So here we're been discussing all our lovely young ladies in their nineteenth-century finery. You might wonder what they wore under all that.
I know some of you are.
At the very bottom layer, she’d have worn a chemise, like a loose nightgown of cotton or linen, going to about the knee. Some of the most daring young ladies omitted this so that their gowns would drape better. Next she’d wear a bodiced petticoat of cotton, cambric, or linen, although some wore flannel ones in the winter in some areas. As Marissa mentioned, later in the century the more petticoats, the better. Drawers (think cotton board shorts with draw strings at the waist and at the knee openings) were just coming into fashion and considered rather shocking.
Ask me sometime how they actually went to the bathroom in all this.
Over all this (yes over, not under) she wore a corset, also called stays. It probably didn’t have bones in the seams yet, but there would be a busk (a length of wood, ivory, or whale bone about the size of a ruler) separating her breasts. You had to have good posture wearing a corset. And, contrary to numerous films, it didn’t lace up tight like a shoe. The single string wound back and forth like a sewing needle through eyes in the stiff fabric, pulling the two sides together. There are a very few examples of stays that cross over the breasts and fasten in front. I imagine those would have been very welcome for the young lady forced to live with her father and brothers and no maid!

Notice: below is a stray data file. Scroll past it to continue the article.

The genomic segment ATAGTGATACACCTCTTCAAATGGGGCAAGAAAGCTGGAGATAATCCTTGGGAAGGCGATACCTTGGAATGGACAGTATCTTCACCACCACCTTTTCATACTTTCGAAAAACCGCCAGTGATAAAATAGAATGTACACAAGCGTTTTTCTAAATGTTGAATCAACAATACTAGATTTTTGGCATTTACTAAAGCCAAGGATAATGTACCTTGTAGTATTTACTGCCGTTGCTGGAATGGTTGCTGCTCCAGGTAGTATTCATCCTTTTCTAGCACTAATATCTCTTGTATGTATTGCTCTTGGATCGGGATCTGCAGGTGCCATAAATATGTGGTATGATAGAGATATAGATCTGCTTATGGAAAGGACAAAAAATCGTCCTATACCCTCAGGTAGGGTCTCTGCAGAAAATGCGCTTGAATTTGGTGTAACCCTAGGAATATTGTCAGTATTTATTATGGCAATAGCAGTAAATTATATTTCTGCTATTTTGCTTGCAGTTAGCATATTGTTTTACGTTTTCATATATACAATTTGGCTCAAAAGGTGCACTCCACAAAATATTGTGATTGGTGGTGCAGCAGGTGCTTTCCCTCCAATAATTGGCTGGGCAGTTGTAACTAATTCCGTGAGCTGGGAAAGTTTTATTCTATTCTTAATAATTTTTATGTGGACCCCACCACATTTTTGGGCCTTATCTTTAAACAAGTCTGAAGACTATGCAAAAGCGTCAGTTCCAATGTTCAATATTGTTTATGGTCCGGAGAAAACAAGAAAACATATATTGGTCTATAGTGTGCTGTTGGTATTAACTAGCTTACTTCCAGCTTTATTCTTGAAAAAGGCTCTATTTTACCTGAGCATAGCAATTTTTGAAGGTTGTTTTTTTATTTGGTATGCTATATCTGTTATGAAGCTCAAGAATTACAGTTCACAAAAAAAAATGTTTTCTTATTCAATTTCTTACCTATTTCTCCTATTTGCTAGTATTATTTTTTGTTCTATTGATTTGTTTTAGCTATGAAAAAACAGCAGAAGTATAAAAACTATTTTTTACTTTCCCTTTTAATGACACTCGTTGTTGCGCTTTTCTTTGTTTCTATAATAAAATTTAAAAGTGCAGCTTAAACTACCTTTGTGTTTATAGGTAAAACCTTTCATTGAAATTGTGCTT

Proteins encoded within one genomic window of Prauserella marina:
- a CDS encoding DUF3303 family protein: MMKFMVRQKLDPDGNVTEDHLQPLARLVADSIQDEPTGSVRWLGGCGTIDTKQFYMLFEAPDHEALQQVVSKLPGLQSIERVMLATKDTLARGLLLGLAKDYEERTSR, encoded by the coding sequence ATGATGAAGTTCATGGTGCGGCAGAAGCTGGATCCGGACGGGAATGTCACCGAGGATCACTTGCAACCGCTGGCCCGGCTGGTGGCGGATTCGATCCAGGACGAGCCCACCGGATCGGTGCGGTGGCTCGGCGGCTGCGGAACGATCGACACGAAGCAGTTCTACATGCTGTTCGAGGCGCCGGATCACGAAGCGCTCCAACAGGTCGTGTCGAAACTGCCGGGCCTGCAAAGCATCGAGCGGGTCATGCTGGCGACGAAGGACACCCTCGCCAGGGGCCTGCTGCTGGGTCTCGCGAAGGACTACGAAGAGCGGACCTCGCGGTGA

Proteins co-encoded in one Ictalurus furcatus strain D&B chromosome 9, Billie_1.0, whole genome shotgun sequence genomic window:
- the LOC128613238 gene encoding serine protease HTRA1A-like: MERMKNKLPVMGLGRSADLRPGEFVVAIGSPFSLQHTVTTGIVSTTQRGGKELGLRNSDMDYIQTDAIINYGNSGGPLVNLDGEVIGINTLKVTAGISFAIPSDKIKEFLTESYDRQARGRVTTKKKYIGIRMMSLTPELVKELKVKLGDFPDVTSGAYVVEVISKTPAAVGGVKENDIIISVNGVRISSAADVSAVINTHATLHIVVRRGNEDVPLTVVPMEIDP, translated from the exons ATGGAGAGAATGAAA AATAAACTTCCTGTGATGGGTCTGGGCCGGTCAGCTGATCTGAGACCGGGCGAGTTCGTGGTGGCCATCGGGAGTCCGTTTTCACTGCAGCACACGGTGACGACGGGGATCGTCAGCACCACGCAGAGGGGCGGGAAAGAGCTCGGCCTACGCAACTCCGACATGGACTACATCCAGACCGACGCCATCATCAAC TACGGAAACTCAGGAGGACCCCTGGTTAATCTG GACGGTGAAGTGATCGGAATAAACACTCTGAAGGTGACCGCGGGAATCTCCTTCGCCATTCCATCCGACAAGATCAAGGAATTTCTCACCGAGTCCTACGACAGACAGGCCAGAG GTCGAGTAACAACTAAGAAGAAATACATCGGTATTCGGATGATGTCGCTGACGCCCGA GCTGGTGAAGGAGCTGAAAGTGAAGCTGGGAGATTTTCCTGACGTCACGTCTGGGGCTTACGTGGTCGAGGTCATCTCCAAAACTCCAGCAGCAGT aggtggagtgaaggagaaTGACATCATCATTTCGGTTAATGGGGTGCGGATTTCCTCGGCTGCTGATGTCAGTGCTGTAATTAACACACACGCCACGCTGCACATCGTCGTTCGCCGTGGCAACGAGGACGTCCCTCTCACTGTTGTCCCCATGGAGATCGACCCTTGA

As Marissa mentioned in response to a comment on Tuesday’s post, they’d also be wearing knee-high silk or perhaps wool stockings held up by garters. Earlier young ladies also wore pockets under their clothes. These were fabric pouches on a ribbon that tied around your waist. Because so many of the fashionable fabrics were now sheer, pockets would have been visible, so they were considered quite passé. The idea of those sheer fabrics was to hint at the curves of the female form. There are also distressing rumors that some young ladies actually dampened their petticoats with water to allow the fabrics to cling even more.
Thinking of those cool, damp winters in England, all I can say is brrrr.